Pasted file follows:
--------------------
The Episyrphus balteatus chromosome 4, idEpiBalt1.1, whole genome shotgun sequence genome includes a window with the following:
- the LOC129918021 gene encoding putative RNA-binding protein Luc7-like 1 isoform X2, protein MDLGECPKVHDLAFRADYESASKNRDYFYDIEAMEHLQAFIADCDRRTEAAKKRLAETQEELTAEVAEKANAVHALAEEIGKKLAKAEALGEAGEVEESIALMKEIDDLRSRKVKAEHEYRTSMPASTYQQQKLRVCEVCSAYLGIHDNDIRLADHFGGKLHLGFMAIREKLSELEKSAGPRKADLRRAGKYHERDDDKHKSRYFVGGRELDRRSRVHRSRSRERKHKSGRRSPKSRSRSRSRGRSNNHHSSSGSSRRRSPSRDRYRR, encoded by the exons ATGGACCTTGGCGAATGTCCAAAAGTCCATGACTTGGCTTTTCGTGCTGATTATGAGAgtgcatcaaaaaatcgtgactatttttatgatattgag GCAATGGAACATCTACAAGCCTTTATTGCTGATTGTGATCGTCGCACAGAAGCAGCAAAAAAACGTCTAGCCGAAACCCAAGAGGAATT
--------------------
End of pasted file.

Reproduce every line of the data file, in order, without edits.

The Episyrphus balteatus chromosome 4, idEpiBalt1.1, whole genome shotgun sequence genome includes a window with the following:
- the LOC129918021 gene encoding putative RNA-binding protein Luc7-like 1 isoform X2, protein MDLGECPKVHDLAFRADYESASKNRDYFYDIEAMEHLQAFIADCDRRTEAAKKRLAETQEELTAEVAEKANAVHALAEEIGKKLAKAEALGEAGEVEESIALMKEIDDLRSRKVKAEHEYRTSMPASTYQQQKLRVCEVCSAYLGIHDNDIRLADHFGGKLHLGFMAIREKLSELEKSAGPRKADLRRAGKYHERDDDKHKSRYFVGGRELDRRSRVHRSRSRERKHKSGRRSPKSRSRSRSRGRSNNHHSSSGSSRRRSPSRDRYRR, encoded by the exons ATGGACCTTGGCGAATGTCCAAAAGTCCATGACTTGGCTTTTCGTGCTGATTATGAGAgtgcatcaaaaaatcgtgactatttttatgatattgag GCAATGGAACATCTACAAGCCTTTATTGCTGATTGTGATCGTCGCACAGAAGCAGCAAAAAAACGTCTAGCCGAAACCCAAGAGGAATT